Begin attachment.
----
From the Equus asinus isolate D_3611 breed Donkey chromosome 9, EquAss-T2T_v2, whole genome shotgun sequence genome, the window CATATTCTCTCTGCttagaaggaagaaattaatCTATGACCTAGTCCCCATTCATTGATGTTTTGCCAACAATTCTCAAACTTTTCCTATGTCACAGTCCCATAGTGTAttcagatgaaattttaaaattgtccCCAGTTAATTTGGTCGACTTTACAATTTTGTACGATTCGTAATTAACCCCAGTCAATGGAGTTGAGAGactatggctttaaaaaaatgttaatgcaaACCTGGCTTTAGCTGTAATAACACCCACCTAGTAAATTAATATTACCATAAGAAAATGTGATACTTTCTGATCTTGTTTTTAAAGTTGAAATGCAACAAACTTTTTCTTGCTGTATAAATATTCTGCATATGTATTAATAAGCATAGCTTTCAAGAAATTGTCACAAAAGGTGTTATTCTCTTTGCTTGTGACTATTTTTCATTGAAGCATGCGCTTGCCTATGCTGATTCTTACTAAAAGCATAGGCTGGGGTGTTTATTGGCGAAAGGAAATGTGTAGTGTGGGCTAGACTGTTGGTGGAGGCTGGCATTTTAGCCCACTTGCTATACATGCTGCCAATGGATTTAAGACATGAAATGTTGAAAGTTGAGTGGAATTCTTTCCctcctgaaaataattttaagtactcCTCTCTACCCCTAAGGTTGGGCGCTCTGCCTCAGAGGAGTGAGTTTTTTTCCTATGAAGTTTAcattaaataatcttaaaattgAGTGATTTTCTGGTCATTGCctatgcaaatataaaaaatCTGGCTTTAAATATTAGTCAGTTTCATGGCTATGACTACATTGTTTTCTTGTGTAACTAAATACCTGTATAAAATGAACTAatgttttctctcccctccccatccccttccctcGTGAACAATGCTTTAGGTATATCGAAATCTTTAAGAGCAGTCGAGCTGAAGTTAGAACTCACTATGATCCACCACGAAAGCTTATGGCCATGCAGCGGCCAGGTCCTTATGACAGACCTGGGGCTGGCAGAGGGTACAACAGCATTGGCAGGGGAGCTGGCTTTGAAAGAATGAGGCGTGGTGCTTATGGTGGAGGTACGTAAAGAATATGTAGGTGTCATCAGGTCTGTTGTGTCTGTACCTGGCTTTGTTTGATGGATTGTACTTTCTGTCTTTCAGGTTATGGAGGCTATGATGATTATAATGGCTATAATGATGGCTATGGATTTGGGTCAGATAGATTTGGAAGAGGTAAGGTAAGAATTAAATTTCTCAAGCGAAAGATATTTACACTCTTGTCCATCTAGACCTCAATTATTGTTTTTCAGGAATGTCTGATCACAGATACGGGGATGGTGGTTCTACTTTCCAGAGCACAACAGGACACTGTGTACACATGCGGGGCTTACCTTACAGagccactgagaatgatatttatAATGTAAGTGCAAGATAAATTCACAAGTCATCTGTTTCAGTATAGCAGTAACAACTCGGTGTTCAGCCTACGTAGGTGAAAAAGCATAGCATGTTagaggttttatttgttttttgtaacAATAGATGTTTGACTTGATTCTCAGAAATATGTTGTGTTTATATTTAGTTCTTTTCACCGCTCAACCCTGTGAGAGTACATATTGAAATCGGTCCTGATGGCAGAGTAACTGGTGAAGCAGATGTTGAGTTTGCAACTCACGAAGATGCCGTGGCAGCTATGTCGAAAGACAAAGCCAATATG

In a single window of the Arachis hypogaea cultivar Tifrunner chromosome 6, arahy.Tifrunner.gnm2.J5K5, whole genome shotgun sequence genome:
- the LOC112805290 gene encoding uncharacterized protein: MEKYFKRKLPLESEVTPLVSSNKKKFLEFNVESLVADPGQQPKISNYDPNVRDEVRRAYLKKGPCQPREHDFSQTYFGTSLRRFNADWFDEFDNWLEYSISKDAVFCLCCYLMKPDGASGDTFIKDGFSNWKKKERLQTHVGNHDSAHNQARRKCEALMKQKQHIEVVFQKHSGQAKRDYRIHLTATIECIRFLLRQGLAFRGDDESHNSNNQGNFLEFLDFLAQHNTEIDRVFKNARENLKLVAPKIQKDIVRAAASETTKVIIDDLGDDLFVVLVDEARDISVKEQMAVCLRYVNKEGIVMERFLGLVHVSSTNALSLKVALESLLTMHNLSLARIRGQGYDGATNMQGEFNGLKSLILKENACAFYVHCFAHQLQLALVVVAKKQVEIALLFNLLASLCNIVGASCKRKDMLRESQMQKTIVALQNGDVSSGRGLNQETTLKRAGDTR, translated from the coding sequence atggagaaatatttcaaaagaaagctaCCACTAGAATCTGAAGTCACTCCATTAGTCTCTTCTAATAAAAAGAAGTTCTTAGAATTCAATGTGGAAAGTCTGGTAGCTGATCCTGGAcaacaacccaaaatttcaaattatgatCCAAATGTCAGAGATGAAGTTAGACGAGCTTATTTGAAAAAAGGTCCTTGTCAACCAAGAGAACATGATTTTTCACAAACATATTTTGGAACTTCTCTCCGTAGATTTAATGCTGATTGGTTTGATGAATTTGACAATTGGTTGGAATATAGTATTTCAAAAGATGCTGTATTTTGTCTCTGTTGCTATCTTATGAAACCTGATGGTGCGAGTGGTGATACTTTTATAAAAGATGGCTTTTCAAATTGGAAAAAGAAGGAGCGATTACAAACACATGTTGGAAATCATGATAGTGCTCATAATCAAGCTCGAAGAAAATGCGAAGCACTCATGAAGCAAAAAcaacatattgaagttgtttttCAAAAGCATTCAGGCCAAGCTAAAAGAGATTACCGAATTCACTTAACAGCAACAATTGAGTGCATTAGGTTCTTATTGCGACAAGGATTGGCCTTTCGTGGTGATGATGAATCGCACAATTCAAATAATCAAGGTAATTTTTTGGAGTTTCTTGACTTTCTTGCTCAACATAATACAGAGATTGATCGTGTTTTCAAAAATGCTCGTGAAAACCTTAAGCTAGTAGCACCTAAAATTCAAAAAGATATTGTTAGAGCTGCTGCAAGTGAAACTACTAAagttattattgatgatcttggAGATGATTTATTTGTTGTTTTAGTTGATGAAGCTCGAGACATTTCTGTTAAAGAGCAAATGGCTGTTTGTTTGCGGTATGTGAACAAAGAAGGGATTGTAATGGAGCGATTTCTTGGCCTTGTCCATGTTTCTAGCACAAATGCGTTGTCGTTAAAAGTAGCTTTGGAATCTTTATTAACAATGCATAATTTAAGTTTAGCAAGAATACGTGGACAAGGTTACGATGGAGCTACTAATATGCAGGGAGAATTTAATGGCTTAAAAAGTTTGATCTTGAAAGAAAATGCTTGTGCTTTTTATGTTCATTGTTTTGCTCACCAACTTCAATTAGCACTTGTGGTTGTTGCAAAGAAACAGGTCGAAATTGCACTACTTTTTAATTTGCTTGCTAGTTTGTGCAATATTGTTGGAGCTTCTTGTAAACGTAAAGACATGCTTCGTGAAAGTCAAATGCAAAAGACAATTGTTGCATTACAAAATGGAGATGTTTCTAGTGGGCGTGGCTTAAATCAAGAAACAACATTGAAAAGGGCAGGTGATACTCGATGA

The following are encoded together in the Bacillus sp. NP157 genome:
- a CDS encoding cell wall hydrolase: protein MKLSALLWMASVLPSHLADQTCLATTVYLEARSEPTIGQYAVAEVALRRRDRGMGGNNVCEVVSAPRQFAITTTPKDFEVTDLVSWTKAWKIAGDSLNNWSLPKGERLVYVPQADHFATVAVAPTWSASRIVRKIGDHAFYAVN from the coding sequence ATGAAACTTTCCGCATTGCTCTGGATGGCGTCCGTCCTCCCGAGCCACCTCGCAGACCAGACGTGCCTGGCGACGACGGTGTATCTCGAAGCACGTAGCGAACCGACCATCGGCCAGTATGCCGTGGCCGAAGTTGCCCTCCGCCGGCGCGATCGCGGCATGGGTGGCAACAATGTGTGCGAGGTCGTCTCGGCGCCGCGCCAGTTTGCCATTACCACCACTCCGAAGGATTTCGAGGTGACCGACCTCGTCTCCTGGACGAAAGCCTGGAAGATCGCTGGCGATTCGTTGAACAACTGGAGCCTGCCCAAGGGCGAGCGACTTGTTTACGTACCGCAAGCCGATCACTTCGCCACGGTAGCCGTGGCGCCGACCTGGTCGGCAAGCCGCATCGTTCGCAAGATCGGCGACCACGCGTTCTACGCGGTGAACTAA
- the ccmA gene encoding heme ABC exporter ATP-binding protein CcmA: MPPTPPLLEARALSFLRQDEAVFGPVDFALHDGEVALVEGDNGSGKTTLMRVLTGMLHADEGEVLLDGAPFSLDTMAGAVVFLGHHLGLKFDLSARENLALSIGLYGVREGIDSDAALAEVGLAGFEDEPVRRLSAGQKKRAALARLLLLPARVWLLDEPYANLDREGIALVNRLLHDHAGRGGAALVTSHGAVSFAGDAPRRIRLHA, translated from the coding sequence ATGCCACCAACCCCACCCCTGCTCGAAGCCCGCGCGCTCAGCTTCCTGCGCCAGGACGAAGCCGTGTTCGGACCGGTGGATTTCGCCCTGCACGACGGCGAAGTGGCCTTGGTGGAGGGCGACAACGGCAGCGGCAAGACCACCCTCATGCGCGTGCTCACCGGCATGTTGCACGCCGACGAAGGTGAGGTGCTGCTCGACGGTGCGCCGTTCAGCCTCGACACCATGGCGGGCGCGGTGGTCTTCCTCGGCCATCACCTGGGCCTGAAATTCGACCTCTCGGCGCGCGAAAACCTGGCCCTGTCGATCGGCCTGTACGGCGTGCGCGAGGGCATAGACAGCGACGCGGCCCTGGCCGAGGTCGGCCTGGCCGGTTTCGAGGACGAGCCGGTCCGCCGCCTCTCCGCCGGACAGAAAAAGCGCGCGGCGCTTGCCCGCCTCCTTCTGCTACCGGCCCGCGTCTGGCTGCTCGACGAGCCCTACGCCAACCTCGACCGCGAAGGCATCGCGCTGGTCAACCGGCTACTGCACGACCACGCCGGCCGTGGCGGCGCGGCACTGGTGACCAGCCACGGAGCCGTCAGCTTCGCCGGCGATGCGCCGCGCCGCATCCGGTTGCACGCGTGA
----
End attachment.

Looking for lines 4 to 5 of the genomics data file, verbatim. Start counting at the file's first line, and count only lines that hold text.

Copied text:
The following are encoded together in the Bacillus sp. NP157 genome:
- a CDS encoding cell wall hydrolase: protein MKLSALLWMASVLPSHLADQTCLATTVYLEARSEPTIGQYAVAEVALRRRDRGMGGNNVCEVVSAPRQFAITTTPKDFEVTDLVSWTKAWKIAGDSLNNWSLPKGERLVYVPQADHFATVAVAPTWSASRIVRKIGDHAFYAVN from the coding sequence ATGAAACTTTCCGCATTGCTCTGGATGGCGTCCGTCCTCCCGAGCCACCTCGCAGACCAGACGTGCCTGGCGACGACGGTGTATCTCGAAGCACGTAGCGAACCGACCATCGGCCAGTATGCCGTGGCCGAAGTTGCCCTCCGCCGGCGCGATCGCGGCATGGGTGGCAACAATGTGTGCGAGGTCGTCTCGGCGCCGCGCCAGTTTGCCATTACCACCACTCCGAAGGATTTCGAGGTGACCGACCTCGTCTCCTGGACGAAAGCCTGGAAGATCGCTGGCGATTCGTTGAACAACTGGAGCCTGCCCAAGGGCGAGCGACTTGTTTACGTACCGCAAGCCGATCACTTCGCCACGGTAGCCGTGGCGCCGACCTGGTCGGCAAGCCGCATCGTTCGCAAGATCGGCGACCACGCGTTCTACGCGGTGAACTAA